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Gulf of Mexico oil disaster - "it's not a leak, it's a volcano of oil"

Gulf of Mexico oil "spill" (actually a geyser shooting up nearly a million gallon/day) is destined to be one of the greatest man-caused environmental catastrophes in the history of mankind.

It isn't just BP, it's the criminal enterprises of Goldman Sachs and U.S. Department of Interior that chose to exploit by shorting against the oil disaster (the former) and permissive 'rubber-stamp' attitude with exemptions and waivers regarding off-shore oil drilling safety & procedure regulation (the latter).

The effect of this disaster will be felt in terms of negative economic and ecological impact.

Wildlife and tourist & fishing industry lose big time. Seafood price may be marked up soon.

Corporate recklessness and irresponsibility in quest to exploit "black gold" disregarding regulatory safeguard -- condoned by a corrupt government, no less -- continues to damage and destroy the Earth with catastrophe after ecological catastrophe in mining, chemical, air exhaust, etc while withholding the revolutionary technologies in reliable, affordable, and least damaging renewable energy and no-fuel transportation, only because exorbitant profiteering is all that matter.

"Greed is good," indeed.

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"What luck for rulers that men do not think." -- Adolph Hitler

British Petroleum announced today plans to release new BP Fish Sticks in grocery stores. The move, viewed as putting into the practice the saying “If life gives you lemons, make lemonade” has many environmental groups furious.

“It’s absolutely unconscionable for BP to do this,” said Roger Pretpopp, head of the Gulf Coast Environmental Protection League. “The company should have all its efforts focused on the clean-up of its massive oil spill, not product diversification.”

Terrance Fawdalraw, VP of Communications at BP disagrees. “We are doing everything in our power to clean up the unfortunate Deepwater Horizon oil spill, the result of a burst of anger from Mother Nature and not negligence on the company’s part. It is simply coincidental that our product development people discovered a revolutionary way to pre-oil fish so they bake up crispy, flaky and delicious in your oven in minutes.”

When asked if these fish sticks were made from fish that suffered as a result of the spill, Mr. Fawdalraw began patting perspiration from his brow with a monogrammed silk handkerchief. “Of course not,” said the company spokesperson, “that would be opportunistic and somewhat evil. I will say, however, that new BP Fish Sticks offer premium performance and improved mileage in all makes and models. Hence our slogan: New BP Fish Sticks, good in your tank, or your car’s tank!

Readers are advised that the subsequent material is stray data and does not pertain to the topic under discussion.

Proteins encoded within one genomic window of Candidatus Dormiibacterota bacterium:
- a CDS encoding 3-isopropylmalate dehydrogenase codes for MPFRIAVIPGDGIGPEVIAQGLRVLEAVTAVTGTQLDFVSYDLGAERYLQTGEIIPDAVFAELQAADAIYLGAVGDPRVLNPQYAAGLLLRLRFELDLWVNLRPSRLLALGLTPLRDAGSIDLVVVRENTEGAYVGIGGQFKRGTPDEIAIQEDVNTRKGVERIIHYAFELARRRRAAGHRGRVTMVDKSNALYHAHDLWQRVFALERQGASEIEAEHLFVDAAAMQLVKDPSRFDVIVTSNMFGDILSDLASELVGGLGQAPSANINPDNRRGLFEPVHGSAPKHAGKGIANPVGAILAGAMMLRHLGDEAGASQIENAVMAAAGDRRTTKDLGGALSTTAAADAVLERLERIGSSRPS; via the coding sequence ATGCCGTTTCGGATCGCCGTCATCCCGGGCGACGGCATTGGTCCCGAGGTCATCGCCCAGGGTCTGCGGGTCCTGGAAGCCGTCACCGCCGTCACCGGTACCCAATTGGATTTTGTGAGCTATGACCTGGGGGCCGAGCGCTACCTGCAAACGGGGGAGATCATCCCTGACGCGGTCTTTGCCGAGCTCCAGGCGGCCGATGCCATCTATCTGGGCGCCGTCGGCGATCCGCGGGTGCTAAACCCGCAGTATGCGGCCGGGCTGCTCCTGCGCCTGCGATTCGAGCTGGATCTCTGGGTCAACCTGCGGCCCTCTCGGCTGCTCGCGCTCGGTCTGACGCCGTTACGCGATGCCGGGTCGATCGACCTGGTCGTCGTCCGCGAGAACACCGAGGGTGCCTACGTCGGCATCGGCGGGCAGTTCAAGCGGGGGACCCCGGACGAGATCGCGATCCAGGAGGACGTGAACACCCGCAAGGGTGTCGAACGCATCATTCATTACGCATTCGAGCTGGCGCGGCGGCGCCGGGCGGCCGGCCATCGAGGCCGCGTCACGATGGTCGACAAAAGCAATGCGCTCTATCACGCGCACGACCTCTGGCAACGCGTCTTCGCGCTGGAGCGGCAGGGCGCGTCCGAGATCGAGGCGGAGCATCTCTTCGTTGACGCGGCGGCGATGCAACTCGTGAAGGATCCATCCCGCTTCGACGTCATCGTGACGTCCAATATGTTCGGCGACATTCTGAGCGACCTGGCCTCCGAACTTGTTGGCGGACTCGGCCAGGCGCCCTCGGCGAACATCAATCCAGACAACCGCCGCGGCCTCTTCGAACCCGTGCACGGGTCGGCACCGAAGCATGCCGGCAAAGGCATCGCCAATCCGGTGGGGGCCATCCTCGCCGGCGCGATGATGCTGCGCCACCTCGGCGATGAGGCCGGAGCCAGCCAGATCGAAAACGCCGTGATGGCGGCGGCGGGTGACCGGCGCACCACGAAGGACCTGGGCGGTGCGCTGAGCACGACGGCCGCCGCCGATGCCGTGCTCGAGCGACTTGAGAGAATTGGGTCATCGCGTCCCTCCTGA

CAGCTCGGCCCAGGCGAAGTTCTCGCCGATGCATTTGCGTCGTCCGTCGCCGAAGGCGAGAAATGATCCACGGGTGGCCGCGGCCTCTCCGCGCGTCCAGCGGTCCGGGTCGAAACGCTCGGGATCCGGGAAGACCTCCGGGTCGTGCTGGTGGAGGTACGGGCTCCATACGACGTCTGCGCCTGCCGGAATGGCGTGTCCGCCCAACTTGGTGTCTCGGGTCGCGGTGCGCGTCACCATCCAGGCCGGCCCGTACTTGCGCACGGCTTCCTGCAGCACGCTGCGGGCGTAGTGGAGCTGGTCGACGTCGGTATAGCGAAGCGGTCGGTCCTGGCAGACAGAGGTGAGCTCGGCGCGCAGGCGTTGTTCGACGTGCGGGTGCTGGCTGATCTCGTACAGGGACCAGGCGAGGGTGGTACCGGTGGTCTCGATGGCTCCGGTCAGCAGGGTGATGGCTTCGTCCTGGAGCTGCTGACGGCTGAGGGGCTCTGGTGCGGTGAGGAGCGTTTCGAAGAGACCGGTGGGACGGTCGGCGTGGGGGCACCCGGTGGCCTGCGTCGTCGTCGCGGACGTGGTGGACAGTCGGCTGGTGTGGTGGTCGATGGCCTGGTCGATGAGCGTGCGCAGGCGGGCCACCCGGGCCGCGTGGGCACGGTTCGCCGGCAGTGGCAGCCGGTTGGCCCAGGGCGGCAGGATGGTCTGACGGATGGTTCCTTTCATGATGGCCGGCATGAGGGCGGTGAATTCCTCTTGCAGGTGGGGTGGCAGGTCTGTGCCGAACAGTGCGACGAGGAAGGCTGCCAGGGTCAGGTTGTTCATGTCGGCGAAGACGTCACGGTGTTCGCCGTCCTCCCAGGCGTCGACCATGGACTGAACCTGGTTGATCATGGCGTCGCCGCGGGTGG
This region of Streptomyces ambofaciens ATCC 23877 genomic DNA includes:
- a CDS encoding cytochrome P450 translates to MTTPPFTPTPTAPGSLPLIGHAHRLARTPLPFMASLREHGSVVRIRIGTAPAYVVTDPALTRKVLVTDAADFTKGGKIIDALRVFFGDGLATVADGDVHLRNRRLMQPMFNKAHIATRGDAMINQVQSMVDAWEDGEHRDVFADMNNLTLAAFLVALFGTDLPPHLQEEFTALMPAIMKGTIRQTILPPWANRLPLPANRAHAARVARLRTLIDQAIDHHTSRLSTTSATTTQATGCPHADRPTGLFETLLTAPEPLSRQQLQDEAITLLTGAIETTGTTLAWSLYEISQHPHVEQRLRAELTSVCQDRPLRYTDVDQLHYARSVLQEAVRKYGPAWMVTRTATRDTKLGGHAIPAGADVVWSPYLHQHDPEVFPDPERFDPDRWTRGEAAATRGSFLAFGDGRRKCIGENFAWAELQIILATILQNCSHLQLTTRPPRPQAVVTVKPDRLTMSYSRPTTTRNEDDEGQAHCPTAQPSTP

In the case of Baker v. Exxon, an Anchorage jury awarded $287 million for actual damages and $5 billion for punitive damages. The punitive damages amount was equal to a single year's profit by Exxon at that time.

Meanwhile, Exxon appealed the ruling, and the 9th U.S. Circuit Court of Appeals ordered the original judge, Russel Holland, to reduce the punitive damages. On December 6, 2002, the judge announced that he had reduced the damages to $4 billion, which he concluded was justified by the facts of the case and was not grossly excessive. Exxon appealed again and the case returned to court to be considered in light of a recent Supreme Court ruling in a similar case, which caused Judge Holland to increase the punitive damages to $4.5 billion, plus interest.

After more appeals, and oral arguments heard by the 9th Circuit Court of Appeals on January 27, 2006, the damages award was cut to $2.5 billion on December 22, 2006. The court cited recent Supreme Court rulings relative to limits on punitive damages.

Exxon appealed again. On May 23, 2007, the 9th Circuit Court of Appeals denied ExxonMobil's request for a third hearing and let stand its ruling that Exxon owes $2.5 billion in punitive damages. Exxon then appealed to the Supreme Court, which agreed to hear the case.[2 On February 27, 2008, the Supreme Court heard oral arguments for 90 minutes. Justice Samuel Alito, who at the time, owned between $100,000 and $250,000 in Exxon stock, recused himself from the case. In a decision issued June 25, 2008, Justice David Souter issued the judgment of the court, vacating the $2.5 billion award and remanding the case back to a lower court, finding that the damages were excessive with respect to maritime common law. Exxon's actions were deemed "worse than negligent but less than malicious." The judgment limits punitive damages to the compensatory damages, which for this case were calculated as $507.5 million. Some lawmakers, such as Senate Judiciary Committee Chairman Patrick J. Leahy, have decried the ruling as "another in a line of cases where this Supreme Court has misconstrued congressional intent to benefit large corporations."

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"Stop judging by appearances, but judge justly."

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